A gentle, empathetic tribute to the value of reaching out to welcome a new friend.

ON THE NIGHT OF THE SHOOTING STAR

Bunny and Dog live solitary, parallel lives in adjacent homes until their shared glimpse of a shooting star engenders a new and steadfast friendship.

Each tidy lakeside home, separated by a fence, is appointed with décor that reflects its inhabitant. Bunny’s house—blue, like her—contains such lapine accoutrements as rabbit-shaped salt-and-pepper shakers and a framed portrait of three carrots. Bunny ears pop up often: on the loft bed’s headboard, the lamp, and the cocoa cups. Sharp-eyed kids might notice the reading chair’s fluffy white “tail.” Dog’s abode is similarly cozy in his signature red, with a portable radio, a rug woven with a border of dogs, and a goodly supply of biscuits. As the animals engage in solo pursuits, from knitting (Dog) and drawing (Bunny) to cultivating twin gardens, they steal furtive glances at each other. Sleepless and outdoors on a moonlit night, each deduces that the other needs a friend. Their mutual, ephemeral experience—witnessing the shooting star—fuels their new relationship, as they share meals and pastimes together. Hest’s gentle subtext seems to say, “Life is short. Engage; connect.” Desmond’s mixed-media illustrations juxtapose simply rendered animals, charming household details, and lovely full-bleed expanses of starry sky and moonlit lake.

A gentle, empathetic tribute to the value of reaching out to welcome a new friend. (Picture book. 3-7)

Pub Date: Sept. 12, 2017

ISBN: 978-0-7636-9154-7

Page Count: 32

Publisher: Candlewick

Review Posted Online: May 24, 2017

Kirkus Reviews Issue: June 15, 2017

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Hee haw.

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THE WONKY DONKEY

The print version of a knee-slapping cumulative ditty.

In the song, Smith meets a donkey on the road. It is three-legged, and so a “wonky donkey” that, on further examination, has but one eye and so is a “winky wonky donkey” with a taste for country music and therefore a “honky-tonky winky wonky donkey,” and so on to a final characterization as a “spunky hanky-panky cranky stinky-dinky lanky honky-tonky winky wonky donkey.” A free musical recording (of this version, anyway—the author’s website hints at an adults-only version of the song) is available from the publisher and elsewhere online. Even though the book has no included soundtrack, the sly, high-spirited, eye patch–sporting donkey that grins, winks, farts, and clumps its way through the song on a prosthetic metal hoof in Cowley’s informal watercolors supplies comical visual flourishes for the silly wordplay. Look for ready guffaws from young audiences, whether read or sung, though those attuned to disability stereotypes may find themselves wincing instead or as well.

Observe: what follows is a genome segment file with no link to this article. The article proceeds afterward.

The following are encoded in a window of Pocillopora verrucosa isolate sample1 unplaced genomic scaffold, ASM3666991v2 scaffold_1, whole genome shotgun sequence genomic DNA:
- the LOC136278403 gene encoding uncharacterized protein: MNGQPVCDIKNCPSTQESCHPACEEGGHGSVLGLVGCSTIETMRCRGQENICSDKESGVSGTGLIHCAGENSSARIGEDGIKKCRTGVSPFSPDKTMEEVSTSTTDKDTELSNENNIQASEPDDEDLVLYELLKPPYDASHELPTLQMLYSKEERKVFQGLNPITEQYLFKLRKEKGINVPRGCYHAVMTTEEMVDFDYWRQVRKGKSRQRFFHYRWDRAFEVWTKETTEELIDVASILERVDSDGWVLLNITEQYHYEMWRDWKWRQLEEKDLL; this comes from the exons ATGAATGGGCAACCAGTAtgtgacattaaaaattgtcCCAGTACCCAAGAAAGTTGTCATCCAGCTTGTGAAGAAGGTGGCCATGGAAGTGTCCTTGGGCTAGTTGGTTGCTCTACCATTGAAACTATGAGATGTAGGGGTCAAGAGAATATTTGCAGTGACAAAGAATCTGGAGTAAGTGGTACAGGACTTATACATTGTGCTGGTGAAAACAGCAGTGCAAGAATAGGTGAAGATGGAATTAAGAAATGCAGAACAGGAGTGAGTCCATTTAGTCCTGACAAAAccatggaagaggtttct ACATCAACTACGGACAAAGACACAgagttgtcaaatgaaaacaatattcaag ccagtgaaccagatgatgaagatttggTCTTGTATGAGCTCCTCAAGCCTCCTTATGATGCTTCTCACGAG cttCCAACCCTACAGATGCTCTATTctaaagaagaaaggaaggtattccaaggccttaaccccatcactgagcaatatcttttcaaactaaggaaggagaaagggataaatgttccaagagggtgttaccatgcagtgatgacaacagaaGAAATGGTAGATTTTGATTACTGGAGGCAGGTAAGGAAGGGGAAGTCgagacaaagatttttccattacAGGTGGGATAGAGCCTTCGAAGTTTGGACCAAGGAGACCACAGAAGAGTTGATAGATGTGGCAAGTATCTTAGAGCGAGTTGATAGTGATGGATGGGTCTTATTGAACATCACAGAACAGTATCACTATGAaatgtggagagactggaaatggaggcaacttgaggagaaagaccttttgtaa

Hee haw. (Picture book. 5-7)

Pub Date: May 1, 2010

ISBN: 978-0-545-26124-1

Page Count: 26

Publisher: Scholastic

Review Posted Online: Dec. 29, 2018

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Safe to creep on by.

LOVE FROM THE VERY HUNGRY CATERPILLAR

Carle’s famous caterpillar expresses its love.

In three sentences that stretch out over most of the book’s 32 pages, the (here, at least) not-so-ravenous larva first describes the object of its love, then describes how that loved one makes it feel before concluding, “That’s why… / I[heart]U.” There is little original in either visual or textual content, much of it mined from The Very Hungry Caterpillar. “You are… / …so sweet,” proclaims the caterpillar as it crawls through the hole it’s munched in a strawberry; “…the cherry on my cake,” it says as it perches on the familiar square of chocolate cake; “…the apple of my eye,” it announces as it emerges from an apple. Images familiar from other works join the smiling sun that shone down on the caterpillar as it delivers assurances that “you make… / …the sun shine brighter / …the stars sparkle,” and so on. The book is small, only 7 inches high and 5 ¾ inches across when closed—probably not coincidentally about the size of a greeting card. While generations of children have grown up with the ravenous caterpillar, this collection of Carle imagery and platitudinous sentiment has little of his classic’s charm. The melding of Carle’s caterpillar with Robert Indiana’s iconic LOVE on the book’s cover, alas, draws further attention to its derivative nature.

Safe to creep on by. (Picture book. 3-6)

Pub Date: Dec. 15, 2015

ISBN: 978-0-448-48932-2

Page Count: 32

Publisher: Grosset & Dunlap

Review Posted Online: Feb. 2, 2021

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